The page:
I met Joel Salatin at an agricultural conference recently. Afterward, I was stunned to realize that there was nobody else on Earth I would’ve rather met. Not the President. Not Bob Dylan. No sports figure.
Though he was due to speak to a large crowd in mere moments, he was fully engaged and animated in our conversation about raising chickens. What an experience! He’s the main farmer featured in the documentary Food Inc, which you can see on Netflix right here. Michael Pollan also wrote about his farming philosophy in The Omnivore’s Dilemma. He is a huge influence in the local agriculture movement, and also on me. What a thrill, and not just because he’s some sort of celebrity.
His style of farming is what I would do in a heartbeat, but I live in the city on a 50 X 140 foot lot, so I can only do bits and pieces wherever I can find land to borrow. Recently, I expanded to protein, and will raise meat chickens on grass in a manner similar to Joel. Doing this with my available resources and network is a real challenge.
I picked up these day-old chicks at the post office sorting facility at 6 am. 100 birds were confined to these shipping boxes, and they all arrived alive and active just 24 hours after hatching. What a miracle! Chicks are made to be shipped in the mail. They eat the yolk just before hatching, and this has enough nutrition to sustain them for three days without food or water. The USPS has been delivering baby chicks in the mail for nearly a century. Here they are in their shipping boxes at the post office. It sounded like all the birds of the forest were confined within these two boxes. It was that loud!
Everything started out swell. Here’s a short video I filmed after getting them home into the brooder:
That very first night, Duluth was hit with its worst storm in decades. The power was out for days, and 80 – 90 mph winds blasted into the open garage window. WHAT A DISASTER!!!! I went out into the tempest and closed the window, but it wasn’t until three hours later that I boxed up all the birds and placed them beside the woodstove. It was kind of surreal to build a roaring fire on a July day that would later reach 95 degrees. But, you do what you’ve got to do…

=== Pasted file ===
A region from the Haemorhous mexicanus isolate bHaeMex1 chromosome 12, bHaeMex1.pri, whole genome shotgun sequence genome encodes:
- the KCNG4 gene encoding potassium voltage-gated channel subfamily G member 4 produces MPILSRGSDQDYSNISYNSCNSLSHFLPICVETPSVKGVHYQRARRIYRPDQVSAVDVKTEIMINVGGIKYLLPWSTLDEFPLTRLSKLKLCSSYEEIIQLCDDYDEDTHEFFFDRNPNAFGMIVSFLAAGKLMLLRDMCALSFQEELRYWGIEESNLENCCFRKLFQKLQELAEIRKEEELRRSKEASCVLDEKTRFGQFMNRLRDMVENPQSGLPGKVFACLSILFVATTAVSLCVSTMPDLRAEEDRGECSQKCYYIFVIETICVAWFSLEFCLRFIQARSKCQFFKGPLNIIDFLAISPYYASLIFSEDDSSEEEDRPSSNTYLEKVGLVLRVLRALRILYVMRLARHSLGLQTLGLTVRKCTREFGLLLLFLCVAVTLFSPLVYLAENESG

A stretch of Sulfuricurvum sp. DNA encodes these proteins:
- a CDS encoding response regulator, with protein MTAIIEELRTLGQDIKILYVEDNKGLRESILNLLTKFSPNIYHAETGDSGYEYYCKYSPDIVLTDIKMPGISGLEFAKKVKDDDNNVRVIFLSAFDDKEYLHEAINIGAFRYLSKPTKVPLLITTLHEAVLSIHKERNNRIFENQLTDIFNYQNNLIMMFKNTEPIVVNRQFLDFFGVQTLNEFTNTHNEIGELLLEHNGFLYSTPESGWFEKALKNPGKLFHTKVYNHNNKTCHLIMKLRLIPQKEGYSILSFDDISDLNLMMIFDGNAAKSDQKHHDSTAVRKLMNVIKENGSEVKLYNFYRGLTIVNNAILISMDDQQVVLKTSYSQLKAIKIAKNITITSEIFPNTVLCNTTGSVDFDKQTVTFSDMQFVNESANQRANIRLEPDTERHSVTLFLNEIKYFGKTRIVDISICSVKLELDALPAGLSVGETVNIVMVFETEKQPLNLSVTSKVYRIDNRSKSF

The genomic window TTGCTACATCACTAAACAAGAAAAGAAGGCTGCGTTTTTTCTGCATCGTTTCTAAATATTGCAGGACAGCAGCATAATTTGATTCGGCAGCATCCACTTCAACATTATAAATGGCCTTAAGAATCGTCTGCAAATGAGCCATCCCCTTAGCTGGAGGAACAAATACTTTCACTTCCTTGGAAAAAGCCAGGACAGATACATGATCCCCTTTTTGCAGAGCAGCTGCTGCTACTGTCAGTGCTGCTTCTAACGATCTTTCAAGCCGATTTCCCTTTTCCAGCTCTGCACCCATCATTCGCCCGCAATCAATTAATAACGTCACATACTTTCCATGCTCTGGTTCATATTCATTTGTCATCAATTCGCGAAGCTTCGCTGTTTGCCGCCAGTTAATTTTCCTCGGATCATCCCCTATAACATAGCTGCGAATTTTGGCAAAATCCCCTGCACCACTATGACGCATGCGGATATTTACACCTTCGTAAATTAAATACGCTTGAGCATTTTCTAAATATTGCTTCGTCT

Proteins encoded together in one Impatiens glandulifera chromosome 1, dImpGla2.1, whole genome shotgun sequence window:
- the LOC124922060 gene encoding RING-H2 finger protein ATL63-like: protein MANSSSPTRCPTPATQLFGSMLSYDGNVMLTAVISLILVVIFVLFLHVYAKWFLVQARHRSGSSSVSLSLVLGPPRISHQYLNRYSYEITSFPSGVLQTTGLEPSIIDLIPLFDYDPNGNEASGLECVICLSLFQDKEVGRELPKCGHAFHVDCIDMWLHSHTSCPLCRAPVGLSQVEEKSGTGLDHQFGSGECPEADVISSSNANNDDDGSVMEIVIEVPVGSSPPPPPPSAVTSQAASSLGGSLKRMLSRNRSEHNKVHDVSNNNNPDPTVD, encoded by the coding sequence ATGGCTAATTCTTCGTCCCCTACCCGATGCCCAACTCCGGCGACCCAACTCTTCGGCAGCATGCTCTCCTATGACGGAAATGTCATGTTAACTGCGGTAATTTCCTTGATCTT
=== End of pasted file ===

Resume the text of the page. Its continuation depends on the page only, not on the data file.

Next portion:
Unfortunately, I waited three hours before doing this. I had no idea the power would be out as long as it was. The temperature in the brooder was down to 70 degrees, and they were all huddled up. Chilled. Not good. 90 – 95 is what they need in their early days. This is especially critical since these are being raised without medications, vaccinations, or antibiotics of any kind. The poultry industry pumps these into their birds in an effort to mask poor management.
Everybody survived this initial disaster, but we have seen some mortality since then that I think is related. We’re down to 91 birds. This is still within normal mortality rates, but not what I’d like to see at this stage. You live and learn. I’ve had a lot of experience with small batches of chicks, but management at this scale changes things entirely.
Within a few days or so, I’ll move these birds out to the pasture you see here. I’m building a movable hoop house portable pen for the chickens, and they’ll be moved to fresh grass daily. This does wonders for the health of the meat. For example, studies show 100% more omega-3 fatty acids in grass-fed chicken.
These cattle panels, arched, will form the underlying structure. A tarp atop this arrangement for the drive back would have given this setup a perfect covered wagon appearance!
We also have five newly hatched ducklings in our home, which is complicating matters considerably! I filmed this short video to provide a tour of our ridiculous animal menagerie confined to our city lot.
Thankfully, most of this is a short-term arrangement, but I’d like to figure out how to move these ducklings to new homes. They are the cutest things ever, however, and they love to interact with people. Thus, my daughter is completely attached to them. The other day she and my son were in the bathtub with all five ducklings. They make the best bath toys ever! The ducks learned to dive underwater, and were swimming like seals!
Farming should be kid-friendly, not that five ducklings in a bathtub has anything to do with agriculture, but I’m affirming Joel Salatin’s thoughts on this. 100,000 chickens breathing fecal dust in a confined facility is definitely not child-friendly, nor healthy. Just saying…
My pasture-raised chickens will be available on or around September 19th, and can be reserved with a small deposit.
One thought on “A mob of poultry in the city, and swimming with ducklings.”
Kids and ducks in the bathtub. I LOVE that. Inspiring post, Eddy, as always.